In the memo, the lobbyists say their proposed campaign will demonstrate that the big banks and finance companies “still have political strength and…making them a political target will carry a severe political cost.” Specifically, the lobbyists propose a major investment in Senate races to threaten the careers of candidates who might try to hold Wall Street accountable. In addition to intimidating politicians who might propose new regulations, they’d also “provide political cover for political figures who defend the industry.”

The polite term for this is “political strategy.” The accurate term is “protection racket.”

They are who we thought they were: well-connected political operatives trying to use big money to discredit a popular movement and tilt the political system even further towards their own interests. And they wouldn’t bother writing this memo if they didn’t think the 99 percent movement was powerful.

The depiction of the 99 percent and Occupy protests as fringe, radical, anti-American, violent or culturally alien is a deliberate strategy to prevent people from talking about the real issues. When you hear those attacks, it’s a clear sign that the person making the attacks is scared of how much the message and goals of these uprisings resonate.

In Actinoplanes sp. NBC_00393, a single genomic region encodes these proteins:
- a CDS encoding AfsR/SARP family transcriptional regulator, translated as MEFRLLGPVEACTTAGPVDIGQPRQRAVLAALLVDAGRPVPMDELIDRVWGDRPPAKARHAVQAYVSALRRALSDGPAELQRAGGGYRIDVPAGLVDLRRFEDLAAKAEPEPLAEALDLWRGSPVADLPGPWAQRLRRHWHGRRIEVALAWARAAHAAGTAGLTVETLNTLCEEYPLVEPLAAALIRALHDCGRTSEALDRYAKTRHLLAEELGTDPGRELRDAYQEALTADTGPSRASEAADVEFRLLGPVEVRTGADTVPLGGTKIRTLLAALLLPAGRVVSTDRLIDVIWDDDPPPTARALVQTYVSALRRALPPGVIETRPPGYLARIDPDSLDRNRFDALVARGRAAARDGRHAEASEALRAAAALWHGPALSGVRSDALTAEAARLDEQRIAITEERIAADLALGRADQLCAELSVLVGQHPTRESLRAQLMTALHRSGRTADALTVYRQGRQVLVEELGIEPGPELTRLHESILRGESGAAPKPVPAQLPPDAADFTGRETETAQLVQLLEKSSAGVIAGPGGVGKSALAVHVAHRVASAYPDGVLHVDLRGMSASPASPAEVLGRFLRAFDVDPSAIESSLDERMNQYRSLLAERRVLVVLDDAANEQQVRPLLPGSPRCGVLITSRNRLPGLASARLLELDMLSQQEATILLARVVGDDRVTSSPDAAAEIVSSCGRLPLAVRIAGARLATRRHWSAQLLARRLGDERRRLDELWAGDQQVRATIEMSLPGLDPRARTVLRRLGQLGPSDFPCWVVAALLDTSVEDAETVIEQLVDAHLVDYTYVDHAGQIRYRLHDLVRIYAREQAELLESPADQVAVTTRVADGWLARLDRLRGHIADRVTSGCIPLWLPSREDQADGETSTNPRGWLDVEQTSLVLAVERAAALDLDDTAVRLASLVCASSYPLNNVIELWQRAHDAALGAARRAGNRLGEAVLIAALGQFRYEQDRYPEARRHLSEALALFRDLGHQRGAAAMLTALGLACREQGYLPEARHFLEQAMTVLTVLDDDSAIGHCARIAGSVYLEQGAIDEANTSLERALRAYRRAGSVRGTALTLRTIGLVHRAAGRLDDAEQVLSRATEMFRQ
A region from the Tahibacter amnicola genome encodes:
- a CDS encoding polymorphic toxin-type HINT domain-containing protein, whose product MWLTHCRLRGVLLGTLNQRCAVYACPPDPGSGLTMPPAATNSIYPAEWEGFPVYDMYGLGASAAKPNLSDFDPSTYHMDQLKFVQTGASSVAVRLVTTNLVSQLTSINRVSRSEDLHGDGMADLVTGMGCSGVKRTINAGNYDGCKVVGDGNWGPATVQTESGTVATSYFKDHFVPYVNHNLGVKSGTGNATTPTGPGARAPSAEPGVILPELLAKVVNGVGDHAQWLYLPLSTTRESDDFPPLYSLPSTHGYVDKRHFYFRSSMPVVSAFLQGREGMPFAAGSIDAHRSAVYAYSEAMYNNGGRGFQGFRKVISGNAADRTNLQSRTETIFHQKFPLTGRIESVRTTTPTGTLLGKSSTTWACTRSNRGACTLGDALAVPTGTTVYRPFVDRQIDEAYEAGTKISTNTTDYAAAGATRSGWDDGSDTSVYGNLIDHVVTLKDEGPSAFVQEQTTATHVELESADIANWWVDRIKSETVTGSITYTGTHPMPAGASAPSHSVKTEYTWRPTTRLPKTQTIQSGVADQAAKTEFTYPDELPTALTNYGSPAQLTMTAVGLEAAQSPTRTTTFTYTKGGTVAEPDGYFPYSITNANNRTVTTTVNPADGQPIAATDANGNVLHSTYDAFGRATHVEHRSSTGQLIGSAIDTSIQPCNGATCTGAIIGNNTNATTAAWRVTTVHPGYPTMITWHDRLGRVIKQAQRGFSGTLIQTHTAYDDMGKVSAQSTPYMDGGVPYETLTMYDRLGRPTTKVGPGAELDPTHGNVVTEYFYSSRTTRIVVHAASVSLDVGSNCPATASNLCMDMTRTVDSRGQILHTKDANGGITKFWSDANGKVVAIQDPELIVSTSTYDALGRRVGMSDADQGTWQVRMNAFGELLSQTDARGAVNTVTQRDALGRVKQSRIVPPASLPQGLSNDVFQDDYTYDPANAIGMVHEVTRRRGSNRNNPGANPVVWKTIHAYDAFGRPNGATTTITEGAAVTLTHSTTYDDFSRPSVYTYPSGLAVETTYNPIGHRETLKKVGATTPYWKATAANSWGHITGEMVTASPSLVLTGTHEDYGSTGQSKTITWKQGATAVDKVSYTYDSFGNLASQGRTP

We’re already seeing a strong response to our 9 Demands of the 99 Percent campaign—a common-sense set of proposals that would put the interests of working people ahead of those of bank industry lobbyists.

You can expect to see a lot of well-funded attacks on Occupy Wall Street and on politicians who are sympathetic to an agenda for the 99 percent over the coming year. Pundits, right-wing political operatives and think tanks are already working overtime turning corporate money into distracting and dishonest smear campaigns like the one described in this memo. When you see this stuff happening, don’t get discouraged—it means we’ve gotten under their skin.